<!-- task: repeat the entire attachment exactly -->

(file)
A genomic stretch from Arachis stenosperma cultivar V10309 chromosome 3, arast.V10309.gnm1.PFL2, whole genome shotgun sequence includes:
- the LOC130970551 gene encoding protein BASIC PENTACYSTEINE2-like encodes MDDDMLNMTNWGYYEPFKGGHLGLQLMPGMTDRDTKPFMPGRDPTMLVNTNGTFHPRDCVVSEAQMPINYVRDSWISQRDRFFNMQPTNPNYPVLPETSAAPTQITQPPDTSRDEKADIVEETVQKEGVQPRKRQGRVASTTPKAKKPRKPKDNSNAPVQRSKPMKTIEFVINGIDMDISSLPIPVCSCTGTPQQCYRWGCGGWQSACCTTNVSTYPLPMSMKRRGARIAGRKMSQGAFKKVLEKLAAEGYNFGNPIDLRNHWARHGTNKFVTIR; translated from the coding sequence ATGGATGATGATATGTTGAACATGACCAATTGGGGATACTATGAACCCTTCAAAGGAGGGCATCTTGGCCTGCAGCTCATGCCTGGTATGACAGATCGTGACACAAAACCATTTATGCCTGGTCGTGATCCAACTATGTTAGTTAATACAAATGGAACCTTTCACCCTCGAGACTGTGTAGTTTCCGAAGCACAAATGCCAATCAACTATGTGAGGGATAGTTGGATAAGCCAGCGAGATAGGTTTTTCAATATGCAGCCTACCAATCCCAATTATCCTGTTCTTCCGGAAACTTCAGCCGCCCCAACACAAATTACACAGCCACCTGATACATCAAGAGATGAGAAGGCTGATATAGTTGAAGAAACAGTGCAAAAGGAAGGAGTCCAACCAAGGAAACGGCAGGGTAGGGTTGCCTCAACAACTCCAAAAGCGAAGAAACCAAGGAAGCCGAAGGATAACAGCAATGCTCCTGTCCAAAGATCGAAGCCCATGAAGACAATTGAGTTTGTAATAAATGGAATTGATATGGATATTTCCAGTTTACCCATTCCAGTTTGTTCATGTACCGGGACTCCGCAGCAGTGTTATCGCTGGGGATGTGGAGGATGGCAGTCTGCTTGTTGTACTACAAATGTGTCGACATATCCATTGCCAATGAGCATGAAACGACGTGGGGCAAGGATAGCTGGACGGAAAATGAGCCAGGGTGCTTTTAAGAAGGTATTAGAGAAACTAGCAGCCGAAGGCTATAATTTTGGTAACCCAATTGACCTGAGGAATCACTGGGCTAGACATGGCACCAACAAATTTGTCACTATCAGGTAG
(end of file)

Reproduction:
A genomic stretch from Arachis stenosperma cultivar V10309 chromosome 3, arast.V10309.gnm1.PFL2, whole genome shotgun sequence includes:
- the LOC130970551 gene encoding protein BASIC PENTACYSTEINE2-like encodes MDDDMLNMTNWGYYEPFKGGHLGLQLMPGMTDRDTKPFMPGRDPTMLVNTNGTFHPRDCVVSEAQMPINYVRDSWISQRDRFFNMQPTNPNYPVLPETSAAPTQITQPPDTSRDEKADIVEETVQKEGVQPRKRQGRVASTTPKAKKPRKPKDNSNAPVQRSKPMKTIEFVINGIDMDISSLPIPVCSCTGTPQQCYRWGCGGWQSACCTTNVSTYPLPMSMKRRGARIAGRKMSQGAFKKVLEKLAAEGYNFGNPIDLRNHWARHGTNKFVTIR; translated from the coding sequence ATGGATGATGATATGTTGAACATGACCAATTGGGGATACTATGAACCCTTCAAAGGAGGGCATCTTGGCCTGCAGCTCATGCCTGGTATGACAGATCGTGACACAAAACCATTTATGCCTGGTCGTGATCCAACTATGTTAGTTAATACAAATGGAACCTTTCACCCTCGAGACTGTGTAGTTTCCGAAGCACAAATGCCAATCAACTATGTGAGGGATAGTTGGATAAGCCAGCGAGATAGGTTTTTCAATATGCAGCCTACCAATCCCAATTATCCTGTTCTTCCGGAAACTTCAGCCGCCCCAACACAAATTACACAGCCACCTGATACATCAAGAGATGAGAAGGCTGATATAGTTGAAGAAACAGTGCAAAAGGAAGGAGTCCAACCAAGGAAACGGCAGGGTAGGGTTGCCTCAACAACTCCAAAAGCGAAGAAACCAAGGAAGCCGAAGGATAACAGCAATGCTCCTGTCCAAAGATCGAAGCCCATGAAGACAATTGAGTTTGTAATAAATGGAATTGATATGGATATTTCCAGTTTACCCATTCCAGTTTGTTCATGTACCGGGACTCCGCAGCAGTGTTATCGCTGGGGATGTGGAGGATGGCAGTCTGCTTGTTGTACTACAAATGTGTCGACATATCCATTGCCAATGAGCATGAAACGACGTGGGGCAAGGATAGCTGGACGGAAAATGAGCCAGGGTGCTTTTAAGAAGGTATTAGAGAAACTAGCAGCCGAAGGCTATAATTTTGGTAACCCAATTGACCTGAGGAATCACTGGGCTAGACATGGCACCAACAAATTTGTCACTATCAGGTAG